There are still many people in the automotive industry and many policymakers who hold doubts about the future of fully battery electric vehicles (BEV). They do not know why EV batteries keep getting cheaper and cleaner, and they do not see why they will become truly abundant. The thought is that they are too expensive now and will be too expensive in future. These cynics also often think they are too dirty to produce now and will be too dirty in the future, that they are too heavy now and will be too heavy in the future. And last but not least, they think that BEVs are scarce now and will be unavailable in the future.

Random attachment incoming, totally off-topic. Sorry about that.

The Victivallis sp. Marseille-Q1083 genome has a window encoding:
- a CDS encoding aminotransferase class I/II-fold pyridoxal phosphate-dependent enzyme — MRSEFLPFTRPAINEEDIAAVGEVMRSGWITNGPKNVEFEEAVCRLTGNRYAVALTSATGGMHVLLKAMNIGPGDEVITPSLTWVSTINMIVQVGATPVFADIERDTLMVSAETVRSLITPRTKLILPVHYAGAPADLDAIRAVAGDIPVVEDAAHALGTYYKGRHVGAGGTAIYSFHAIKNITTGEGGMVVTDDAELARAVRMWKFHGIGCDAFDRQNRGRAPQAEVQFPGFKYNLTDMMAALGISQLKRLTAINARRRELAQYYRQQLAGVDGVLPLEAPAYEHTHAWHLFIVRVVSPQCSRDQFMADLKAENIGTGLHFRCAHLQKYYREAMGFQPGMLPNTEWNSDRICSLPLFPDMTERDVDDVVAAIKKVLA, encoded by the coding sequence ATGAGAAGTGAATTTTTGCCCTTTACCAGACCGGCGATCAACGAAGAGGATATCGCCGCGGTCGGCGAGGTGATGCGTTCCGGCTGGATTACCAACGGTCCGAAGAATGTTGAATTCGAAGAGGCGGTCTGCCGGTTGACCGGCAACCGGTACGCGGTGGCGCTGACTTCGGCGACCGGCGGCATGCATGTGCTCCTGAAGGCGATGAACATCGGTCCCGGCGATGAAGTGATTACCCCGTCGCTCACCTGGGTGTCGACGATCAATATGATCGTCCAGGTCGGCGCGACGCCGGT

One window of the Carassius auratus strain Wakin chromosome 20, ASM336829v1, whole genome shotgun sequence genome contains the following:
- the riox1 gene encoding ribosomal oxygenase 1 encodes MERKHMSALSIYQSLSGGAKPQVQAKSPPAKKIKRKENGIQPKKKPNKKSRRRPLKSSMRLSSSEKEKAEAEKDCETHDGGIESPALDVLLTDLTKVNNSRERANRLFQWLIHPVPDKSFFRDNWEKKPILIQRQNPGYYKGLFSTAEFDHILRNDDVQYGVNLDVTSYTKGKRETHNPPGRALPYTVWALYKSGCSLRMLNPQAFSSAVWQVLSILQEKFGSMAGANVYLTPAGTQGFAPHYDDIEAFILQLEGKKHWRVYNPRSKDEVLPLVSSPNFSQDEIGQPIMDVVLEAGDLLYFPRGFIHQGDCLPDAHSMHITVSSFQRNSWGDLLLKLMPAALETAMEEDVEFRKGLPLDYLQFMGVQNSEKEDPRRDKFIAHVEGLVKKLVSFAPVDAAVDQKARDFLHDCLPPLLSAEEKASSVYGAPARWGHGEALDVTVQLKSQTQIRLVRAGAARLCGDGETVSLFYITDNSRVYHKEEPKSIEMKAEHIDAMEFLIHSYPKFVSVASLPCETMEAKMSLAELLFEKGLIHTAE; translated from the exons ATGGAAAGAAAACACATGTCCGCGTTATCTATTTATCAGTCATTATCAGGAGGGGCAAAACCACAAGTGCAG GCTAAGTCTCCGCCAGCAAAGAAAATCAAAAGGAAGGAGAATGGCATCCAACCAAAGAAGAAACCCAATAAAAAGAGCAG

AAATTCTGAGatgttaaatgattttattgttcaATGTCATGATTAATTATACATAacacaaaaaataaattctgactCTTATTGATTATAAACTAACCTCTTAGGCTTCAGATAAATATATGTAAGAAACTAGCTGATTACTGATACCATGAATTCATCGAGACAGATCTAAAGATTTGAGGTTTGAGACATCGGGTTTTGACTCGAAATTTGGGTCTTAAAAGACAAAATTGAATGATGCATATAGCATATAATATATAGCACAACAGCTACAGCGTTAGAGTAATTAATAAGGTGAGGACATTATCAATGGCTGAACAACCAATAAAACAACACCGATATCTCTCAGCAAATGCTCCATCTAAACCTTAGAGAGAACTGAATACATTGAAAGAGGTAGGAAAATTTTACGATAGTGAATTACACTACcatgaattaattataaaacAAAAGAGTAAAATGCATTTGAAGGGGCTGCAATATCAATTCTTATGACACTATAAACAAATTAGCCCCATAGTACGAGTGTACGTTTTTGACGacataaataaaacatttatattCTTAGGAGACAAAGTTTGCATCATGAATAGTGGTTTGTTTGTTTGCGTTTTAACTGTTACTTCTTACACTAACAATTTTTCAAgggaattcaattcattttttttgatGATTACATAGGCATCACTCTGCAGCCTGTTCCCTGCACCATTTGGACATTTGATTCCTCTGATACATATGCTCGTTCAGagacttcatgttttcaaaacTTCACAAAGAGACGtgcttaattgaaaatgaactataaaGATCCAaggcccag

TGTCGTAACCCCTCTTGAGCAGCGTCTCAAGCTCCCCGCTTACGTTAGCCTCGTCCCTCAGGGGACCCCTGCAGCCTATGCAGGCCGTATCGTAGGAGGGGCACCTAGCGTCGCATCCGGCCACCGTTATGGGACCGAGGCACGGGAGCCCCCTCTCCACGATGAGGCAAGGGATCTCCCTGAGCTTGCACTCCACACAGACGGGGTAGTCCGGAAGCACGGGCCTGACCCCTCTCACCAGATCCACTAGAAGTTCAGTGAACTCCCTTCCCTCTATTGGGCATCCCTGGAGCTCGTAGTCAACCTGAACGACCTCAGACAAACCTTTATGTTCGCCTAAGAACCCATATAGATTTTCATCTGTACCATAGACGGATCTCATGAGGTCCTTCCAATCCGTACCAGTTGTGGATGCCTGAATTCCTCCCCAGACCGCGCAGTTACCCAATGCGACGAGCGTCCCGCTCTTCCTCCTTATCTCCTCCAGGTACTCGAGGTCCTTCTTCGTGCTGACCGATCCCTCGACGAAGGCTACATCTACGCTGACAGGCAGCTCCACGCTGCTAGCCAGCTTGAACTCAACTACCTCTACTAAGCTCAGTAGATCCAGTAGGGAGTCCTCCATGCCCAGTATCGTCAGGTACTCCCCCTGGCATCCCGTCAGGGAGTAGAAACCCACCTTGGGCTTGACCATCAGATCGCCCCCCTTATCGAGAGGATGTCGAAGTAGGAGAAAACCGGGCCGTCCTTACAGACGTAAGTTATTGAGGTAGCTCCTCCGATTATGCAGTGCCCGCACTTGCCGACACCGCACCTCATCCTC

Using Wright’s Law, Moore’s Law for batteries, and data from the United States Geological Survey (USGS), all the scare stories that feed those doubts can be debunked. Together, we can see that batteries will become cheaper, cleaner, lighter, and abundant.
A technology cost curve (TCC) describes how the production costs and capacities of a functionality or product develop over time. It predicts not only the cost decline, but also the capacity increase. The most famous technology cost curve is Moore’s Law. It describes the development of computing power as the halving of the cost and doubling of the number of transistors on an integrated circuit (IC) every 18 months. It is a straight line on a logarithmic scale.